Teens and young adults reported a particularly high use of marijuana compared to women over 24.
Marijuana use among pregnant mothers in California rose from 4.2 percent to 7.1 percent from 2009-2016. In 2016, almost a quarter of pregnant teenagers had used marijuana, as had about one in five women between 18 and 24.
While only about 30 percent of the pregnant women in the study reported that they used marijuana in a survey, about 55 percent tested positive for it in a drug screen, though self-reporting did increase in line with use each year. "California legalized medical marijuana use in 1996, so they have grown up with the idea of it not only not being illegal but being a medical therapy", Dr. Horsager-Boehrer told CNN.
The committee opinion stated that while most women believe that smoking marijuana is safe during pregnancy, it should be discouraged because scientists still don't know exactly what it does to developing fetuses.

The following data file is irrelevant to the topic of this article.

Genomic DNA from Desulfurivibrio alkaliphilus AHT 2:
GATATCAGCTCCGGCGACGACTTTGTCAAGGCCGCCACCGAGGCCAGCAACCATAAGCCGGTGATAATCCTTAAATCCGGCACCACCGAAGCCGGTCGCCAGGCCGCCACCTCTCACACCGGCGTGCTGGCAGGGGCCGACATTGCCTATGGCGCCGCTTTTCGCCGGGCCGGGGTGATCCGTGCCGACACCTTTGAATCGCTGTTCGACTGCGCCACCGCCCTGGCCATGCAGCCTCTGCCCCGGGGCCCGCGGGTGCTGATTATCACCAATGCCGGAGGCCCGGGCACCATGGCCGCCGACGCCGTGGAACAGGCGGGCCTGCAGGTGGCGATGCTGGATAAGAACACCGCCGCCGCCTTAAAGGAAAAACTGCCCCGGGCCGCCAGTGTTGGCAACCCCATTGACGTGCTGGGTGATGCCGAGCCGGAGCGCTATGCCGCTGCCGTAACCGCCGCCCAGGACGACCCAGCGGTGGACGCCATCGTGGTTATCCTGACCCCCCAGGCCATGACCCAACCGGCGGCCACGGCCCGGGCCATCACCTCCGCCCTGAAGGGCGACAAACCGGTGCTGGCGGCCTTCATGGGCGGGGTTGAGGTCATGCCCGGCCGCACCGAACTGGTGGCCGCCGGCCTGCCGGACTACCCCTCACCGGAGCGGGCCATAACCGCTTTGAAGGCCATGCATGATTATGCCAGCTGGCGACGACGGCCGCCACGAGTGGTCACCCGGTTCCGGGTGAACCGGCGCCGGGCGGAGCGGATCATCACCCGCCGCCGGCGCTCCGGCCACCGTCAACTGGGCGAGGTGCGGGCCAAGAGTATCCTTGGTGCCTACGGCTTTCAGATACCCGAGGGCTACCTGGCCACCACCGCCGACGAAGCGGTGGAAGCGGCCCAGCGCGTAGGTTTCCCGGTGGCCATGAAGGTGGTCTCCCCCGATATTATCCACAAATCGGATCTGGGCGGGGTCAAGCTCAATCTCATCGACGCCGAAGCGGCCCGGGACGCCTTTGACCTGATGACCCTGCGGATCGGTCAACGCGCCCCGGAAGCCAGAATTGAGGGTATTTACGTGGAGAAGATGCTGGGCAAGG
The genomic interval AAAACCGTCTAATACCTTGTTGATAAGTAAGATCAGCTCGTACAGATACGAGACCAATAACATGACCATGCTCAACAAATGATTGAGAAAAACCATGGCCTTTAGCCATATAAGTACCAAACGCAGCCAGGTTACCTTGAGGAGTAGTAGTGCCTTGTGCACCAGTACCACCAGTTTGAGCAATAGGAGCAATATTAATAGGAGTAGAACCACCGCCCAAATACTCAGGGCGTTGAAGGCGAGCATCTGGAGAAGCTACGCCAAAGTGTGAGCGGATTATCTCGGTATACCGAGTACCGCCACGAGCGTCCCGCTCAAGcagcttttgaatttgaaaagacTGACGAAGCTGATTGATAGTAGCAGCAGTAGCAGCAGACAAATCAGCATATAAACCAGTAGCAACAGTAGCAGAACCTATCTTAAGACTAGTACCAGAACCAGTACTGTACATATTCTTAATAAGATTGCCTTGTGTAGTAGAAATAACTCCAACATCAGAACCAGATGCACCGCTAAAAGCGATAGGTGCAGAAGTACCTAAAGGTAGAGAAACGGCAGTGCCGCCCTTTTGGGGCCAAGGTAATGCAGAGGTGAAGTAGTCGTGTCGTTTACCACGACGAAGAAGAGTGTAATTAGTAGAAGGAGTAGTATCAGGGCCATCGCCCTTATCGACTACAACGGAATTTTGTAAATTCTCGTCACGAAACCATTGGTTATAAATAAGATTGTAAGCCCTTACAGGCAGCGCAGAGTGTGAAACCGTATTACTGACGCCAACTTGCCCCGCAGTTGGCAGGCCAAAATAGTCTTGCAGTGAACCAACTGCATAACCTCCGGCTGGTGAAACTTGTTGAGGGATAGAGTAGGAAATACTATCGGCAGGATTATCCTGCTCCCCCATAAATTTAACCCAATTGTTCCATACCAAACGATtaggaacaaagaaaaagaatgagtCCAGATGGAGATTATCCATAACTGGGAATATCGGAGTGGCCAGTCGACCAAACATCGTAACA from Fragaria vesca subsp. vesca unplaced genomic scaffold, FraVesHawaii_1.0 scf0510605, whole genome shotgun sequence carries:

The American Congress of Obstetricians and Gynecologists recommends that women who are pregnant, planning to become pregnant, or are breastfeeding should avoid the drug because the effects of marijuana on unborn and newborn children are not well known.
The study, published Tuesday in the "Journal of the American Medical Association", observed a sample of pregnant women in California.
More pregnant women smoking pot
Whatever the reasons, the findings could be bad news for babies, since "initial evidence suggests that prenatal marijuana may impair fetal growth and neurodevelopment", Young-Wolff's group said. Beyond birth weight, she said, "data are really limited by the number and the quality of existing studies".
Young and Goler did not condone the consumption of marijuana during pregnancy. However, self-reported data is notoriously unreliable. Marijuana use during pregnancy increased from 2.37 percent to 3.85 percent in 2014. But even so, more mothers are willing to run the risk, it seems.
Young-Wolff said marijuana usage increased the most in young females.
And women may even be using marijuana after they took the survey-on goal.
"We are simply beginning to expose what's underneath regarding understanding cannabis use in pregnancy", said Dr. Marcel Bonn-Miller, an analyst at the University of Pennsylvania Perelman School of Medicine in Philadelphia who wasn't associated with the investigation.